Does your wife give you ‘honey do’ lists?

Published 8:45 am Wednesday, April 22, 2009

I had a “honey do” list.

It wasn’t so much a “honey do” list as it was a “honey buy” list — a shopping list.

Folklore says that people die in threes. That’s true as long as no timeframe applies to their deaths. Three people we knew had died and my wife needed to make cakes for their funerals.

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She required ingredients for those cakes, so The Queen B made me a member of the AHDLC — the Association of Honey Do List Carriers.

I equipped myself with a No. 2 pencil, a hardhat, a cattle prod, a can of WD-40, an insurance release form, and drove to Grocery Gary’s Mediocremarket; motto “If you don’t see what you’re looking for, look for something else.” On the way, I waved at the semi-retired farmers working the fields. It was easy to spot them. They were driving tractors bearing Arizona license plates.

At Grocery Gary’s Mediocremarket, the assistant manager, Moist Marvin, greeted me. He sweats like a polar bear in a sauna. I looked at the shopping list my wife had pinned to my shirt. She did that because I’d lost the list once. Instead of calling home, I followed another guy my age around the store. Whatever he put in his shopping cart, I put in mine. I didn’t get a single thing my wife wanted. I tried to convince my lovely bride that success is getting what you want and happiness is wanting what you get. She said that didn’t apply when some numbskull lost a shopping list.

The list she had presented me with this particular day was longer than I had hoped. I don’t like using any other than the express lane. I’ve been known to buy 20 items the hard way. I buy 10, go through the express lane, carry the purchases out to my car, return to the store, and repeat the process. This time, it was apparent that I needed a wheeled shopping cart. Moist Marvin helped me pick out a good one. It was made from recycled NASCAR vehicles. I could hear cheers as I took off. As luck would have it, the cart was a hybrid. It ran on both pull and push.

Like a shopping cart, Humpty Dumpty was pushed. Some call it a conspiracy theory, but I know a guy who knows a guy whose cousin once dated a gal who bowled with the sister of a guy whose brother worked at a hardware store where one of the king’s men who attempted to put Humpty Dumpty back together again shopped. So I know. I digress.

There are groceries galore in Grocery Gary’s Mediocremarket. Unfortunately, it wasn’t sample day. I like shopping on sample day. I’m a happy camper if I can combine shopping with lunch.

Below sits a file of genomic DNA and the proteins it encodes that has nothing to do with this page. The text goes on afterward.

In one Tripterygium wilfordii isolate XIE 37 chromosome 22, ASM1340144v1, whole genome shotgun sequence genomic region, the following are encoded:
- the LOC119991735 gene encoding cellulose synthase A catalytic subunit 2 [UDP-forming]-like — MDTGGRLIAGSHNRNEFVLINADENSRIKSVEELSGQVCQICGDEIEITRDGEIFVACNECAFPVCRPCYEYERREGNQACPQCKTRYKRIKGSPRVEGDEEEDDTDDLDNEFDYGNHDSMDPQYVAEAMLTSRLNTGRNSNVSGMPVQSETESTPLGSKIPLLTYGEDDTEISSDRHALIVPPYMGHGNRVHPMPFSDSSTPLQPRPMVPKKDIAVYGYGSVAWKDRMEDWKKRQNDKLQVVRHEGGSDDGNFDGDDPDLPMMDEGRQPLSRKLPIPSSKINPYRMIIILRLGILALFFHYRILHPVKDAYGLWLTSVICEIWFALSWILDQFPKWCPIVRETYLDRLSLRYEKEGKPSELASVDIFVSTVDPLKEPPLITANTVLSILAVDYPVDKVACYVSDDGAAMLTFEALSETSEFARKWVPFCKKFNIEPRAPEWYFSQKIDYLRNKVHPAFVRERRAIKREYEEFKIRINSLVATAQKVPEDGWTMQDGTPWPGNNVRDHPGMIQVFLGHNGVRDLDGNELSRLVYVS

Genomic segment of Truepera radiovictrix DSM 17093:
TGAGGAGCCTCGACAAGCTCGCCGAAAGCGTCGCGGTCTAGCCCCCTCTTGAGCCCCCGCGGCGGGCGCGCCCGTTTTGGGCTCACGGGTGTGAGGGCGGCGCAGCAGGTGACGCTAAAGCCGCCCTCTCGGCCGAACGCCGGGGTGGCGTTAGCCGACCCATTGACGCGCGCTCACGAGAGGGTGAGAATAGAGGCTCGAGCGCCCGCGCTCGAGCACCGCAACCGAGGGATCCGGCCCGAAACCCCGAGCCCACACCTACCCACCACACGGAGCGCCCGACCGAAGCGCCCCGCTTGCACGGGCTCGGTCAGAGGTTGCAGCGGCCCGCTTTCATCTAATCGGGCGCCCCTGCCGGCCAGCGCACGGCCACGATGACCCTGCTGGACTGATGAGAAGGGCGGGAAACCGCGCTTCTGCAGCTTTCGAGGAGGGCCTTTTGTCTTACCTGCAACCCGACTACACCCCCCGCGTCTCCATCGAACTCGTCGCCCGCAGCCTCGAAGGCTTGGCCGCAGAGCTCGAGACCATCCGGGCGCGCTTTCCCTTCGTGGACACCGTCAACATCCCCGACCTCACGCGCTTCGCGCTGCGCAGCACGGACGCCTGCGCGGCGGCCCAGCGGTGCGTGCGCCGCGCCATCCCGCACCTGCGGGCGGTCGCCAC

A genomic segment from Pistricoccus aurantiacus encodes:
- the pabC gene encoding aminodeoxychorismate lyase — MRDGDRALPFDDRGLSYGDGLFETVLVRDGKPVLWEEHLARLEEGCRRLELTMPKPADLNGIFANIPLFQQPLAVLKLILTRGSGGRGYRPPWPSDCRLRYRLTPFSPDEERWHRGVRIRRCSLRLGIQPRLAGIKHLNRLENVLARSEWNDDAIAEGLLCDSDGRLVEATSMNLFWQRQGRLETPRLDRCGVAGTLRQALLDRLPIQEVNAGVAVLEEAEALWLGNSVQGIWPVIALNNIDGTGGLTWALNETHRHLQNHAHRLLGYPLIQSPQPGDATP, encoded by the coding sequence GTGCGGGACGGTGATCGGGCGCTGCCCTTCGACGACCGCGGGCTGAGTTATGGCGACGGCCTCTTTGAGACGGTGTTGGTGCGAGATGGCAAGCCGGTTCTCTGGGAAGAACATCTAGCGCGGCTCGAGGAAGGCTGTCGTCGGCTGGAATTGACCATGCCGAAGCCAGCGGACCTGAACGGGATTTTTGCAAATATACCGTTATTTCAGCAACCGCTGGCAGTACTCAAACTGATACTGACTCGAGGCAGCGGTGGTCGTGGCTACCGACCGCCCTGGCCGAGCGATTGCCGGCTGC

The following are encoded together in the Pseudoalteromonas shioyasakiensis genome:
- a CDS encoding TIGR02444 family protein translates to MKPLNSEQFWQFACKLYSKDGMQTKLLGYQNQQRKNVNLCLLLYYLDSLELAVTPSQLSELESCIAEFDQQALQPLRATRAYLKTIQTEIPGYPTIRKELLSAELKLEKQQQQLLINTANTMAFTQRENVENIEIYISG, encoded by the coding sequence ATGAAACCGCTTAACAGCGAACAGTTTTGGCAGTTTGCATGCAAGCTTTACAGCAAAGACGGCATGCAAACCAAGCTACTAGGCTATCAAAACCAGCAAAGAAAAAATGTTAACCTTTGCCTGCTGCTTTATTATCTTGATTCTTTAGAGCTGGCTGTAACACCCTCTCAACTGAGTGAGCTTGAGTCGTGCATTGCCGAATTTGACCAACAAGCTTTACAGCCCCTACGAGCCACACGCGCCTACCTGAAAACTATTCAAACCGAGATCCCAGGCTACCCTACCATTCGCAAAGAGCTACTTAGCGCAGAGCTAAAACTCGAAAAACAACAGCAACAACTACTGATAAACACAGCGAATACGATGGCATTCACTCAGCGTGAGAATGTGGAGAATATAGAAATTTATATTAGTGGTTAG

I was in Alaska once and shopped at a store that allowed me to do a self-checkout. I scanned my own purchases, paid for them, and bagged them. I was hoping to become the employee of the month and get a sought after parking place. I digress once more.

I began shopping with a whimper. I watched a woman Taser her husband after he had put 10 boxes of frozen White Castle hamburgers in their shopping cart. I’m sorry she wasn’t a fan of whitey one-bites, but it made for great entertainment.

I looked at the first item on the list. “1-tub margarine.” That was easy. The next line read, “2-container salt.” No problem picking up two of those. Then it was “3-bottle vanilla extract, 4-box baking soda, 5-box cocoa.” They were going to be large cakes.

I moved on to, “7-can baking powder, 8-5 pounds sugar, 9-dozen eggs, 10-gallon milk, 11-5 pounds flour, 12-loaf bread, 13-bottle ketchup.”

I figured my wife was shooting for a mention in the Guinness Book of World Records for baking the largest cake. What was she going to do with 40 pounds of sugar, 108 eggs, 10 gallons of milk, and 55 pounds of flour? And what kind of a cake needs 12 loaves of bread and 13 bottles of ketchup? I would have called her, but my cell phone was safe at home.

By the time I had finished the list, I was pushing one cart and pulling another. Thirty-six more payments and they would be mine. Proving that a few hours can seem like a lifetime, I brought my carts to the checkout lane and emptied my wallet.

At home, my wife told me that she had numbered the list items. I don’t know why she didn’t tell me that before I went shopping.

Shopping is like wearing a hat. When you wear a hat and take it off, it feels like you are still wearing the hat.

I feel like I am still shopping.

Hartland resident Al Batt’s columns appear every Sunday and Wednesday.